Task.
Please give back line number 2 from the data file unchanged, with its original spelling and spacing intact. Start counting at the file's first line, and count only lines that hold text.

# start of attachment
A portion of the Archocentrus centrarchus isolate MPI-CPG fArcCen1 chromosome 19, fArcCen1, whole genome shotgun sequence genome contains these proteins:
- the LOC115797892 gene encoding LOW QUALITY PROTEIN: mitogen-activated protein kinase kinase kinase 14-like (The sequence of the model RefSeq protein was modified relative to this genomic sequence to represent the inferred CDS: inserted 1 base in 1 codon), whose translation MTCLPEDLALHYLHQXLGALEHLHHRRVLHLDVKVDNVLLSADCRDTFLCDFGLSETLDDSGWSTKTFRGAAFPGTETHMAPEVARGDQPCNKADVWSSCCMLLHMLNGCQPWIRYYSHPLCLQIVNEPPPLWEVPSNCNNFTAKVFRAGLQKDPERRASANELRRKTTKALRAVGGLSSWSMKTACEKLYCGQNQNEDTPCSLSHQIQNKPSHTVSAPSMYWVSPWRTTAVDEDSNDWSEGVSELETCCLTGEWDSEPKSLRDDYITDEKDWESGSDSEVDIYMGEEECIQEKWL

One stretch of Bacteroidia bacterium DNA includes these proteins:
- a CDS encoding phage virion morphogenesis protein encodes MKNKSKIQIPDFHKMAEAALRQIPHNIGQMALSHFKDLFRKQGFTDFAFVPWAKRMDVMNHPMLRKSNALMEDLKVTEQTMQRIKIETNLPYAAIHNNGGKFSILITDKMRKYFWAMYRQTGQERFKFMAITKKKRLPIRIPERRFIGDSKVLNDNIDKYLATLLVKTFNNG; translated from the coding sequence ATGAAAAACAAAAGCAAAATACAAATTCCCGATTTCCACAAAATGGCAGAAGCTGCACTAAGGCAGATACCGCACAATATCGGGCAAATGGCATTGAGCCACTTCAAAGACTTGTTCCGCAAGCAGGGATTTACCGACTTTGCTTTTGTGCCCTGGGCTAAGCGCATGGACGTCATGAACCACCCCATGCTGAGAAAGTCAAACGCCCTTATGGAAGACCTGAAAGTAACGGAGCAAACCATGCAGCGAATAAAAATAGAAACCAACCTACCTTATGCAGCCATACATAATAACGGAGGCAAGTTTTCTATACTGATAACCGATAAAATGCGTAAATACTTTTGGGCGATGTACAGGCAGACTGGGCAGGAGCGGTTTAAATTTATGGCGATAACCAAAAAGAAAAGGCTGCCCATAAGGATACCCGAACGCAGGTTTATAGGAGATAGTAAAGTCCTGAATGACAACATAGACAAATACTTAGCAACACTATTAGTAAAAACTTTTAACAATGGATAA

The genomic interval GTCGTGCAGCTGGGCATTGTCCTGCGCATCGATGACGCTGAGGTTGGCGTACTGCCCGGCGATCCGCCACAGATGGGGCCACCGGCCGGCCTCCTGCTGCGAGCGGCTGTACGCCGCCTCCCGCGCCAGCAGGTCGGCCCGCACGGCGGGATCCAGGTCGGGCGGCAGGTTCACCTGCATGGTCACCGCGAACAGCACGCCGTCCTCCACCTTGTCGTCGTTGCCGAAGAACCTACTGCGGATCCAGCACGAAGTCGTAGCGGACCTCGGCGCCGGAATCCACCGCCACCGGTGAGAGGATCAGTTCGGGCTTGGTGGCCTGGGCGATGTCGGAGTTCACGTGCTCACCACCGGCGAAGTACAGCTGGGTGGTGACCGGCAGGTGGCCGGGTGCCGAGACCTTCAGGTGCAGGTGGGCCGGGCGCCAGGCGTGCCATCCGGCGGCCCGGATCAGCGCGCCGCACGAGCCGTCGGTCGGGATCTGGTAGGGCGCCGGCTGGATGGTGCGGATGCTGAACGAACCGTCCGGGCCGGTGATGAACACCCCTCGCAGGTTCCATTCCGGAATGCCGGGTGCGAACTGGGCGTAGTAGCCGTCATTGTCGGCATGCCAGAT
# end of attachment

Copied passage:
- the LOC115797892 gene encoding LOW QUALITY PROTEIN: mitogen-activated protein kinase kinase kinase 14-like (The sequence of the model RefSeq protein was modified relative to this genomic sequence to represent the inferred CDS: inserted 1 base in 1 codon), whose translation MTCLPEDLALHYLHQXLGALEHLHHRRVLHLDVKVDNVLLSADCRDTFLCDFGLSETLDDSGWSTKTFRGAAFPGTETHMAPEVARGDQPCNKADVWSSCCMLLHMLNGCQPWIRYYSHPLCLQIVNEPPPLWEVPSNCNNFTAKVFRAGLQKDPERRASANELRRKTTKALRAVGGLSSWSMKTACEKLYCGQNQNEDTPCSLSHQIQNKPSHTVSAPSMYWVSPWRTTAVDEDSNDWSEGVSELETCCLTGEWDSEPKSLRDDYITDEKDWESGSDSEVDIYMGEEECIQEKWL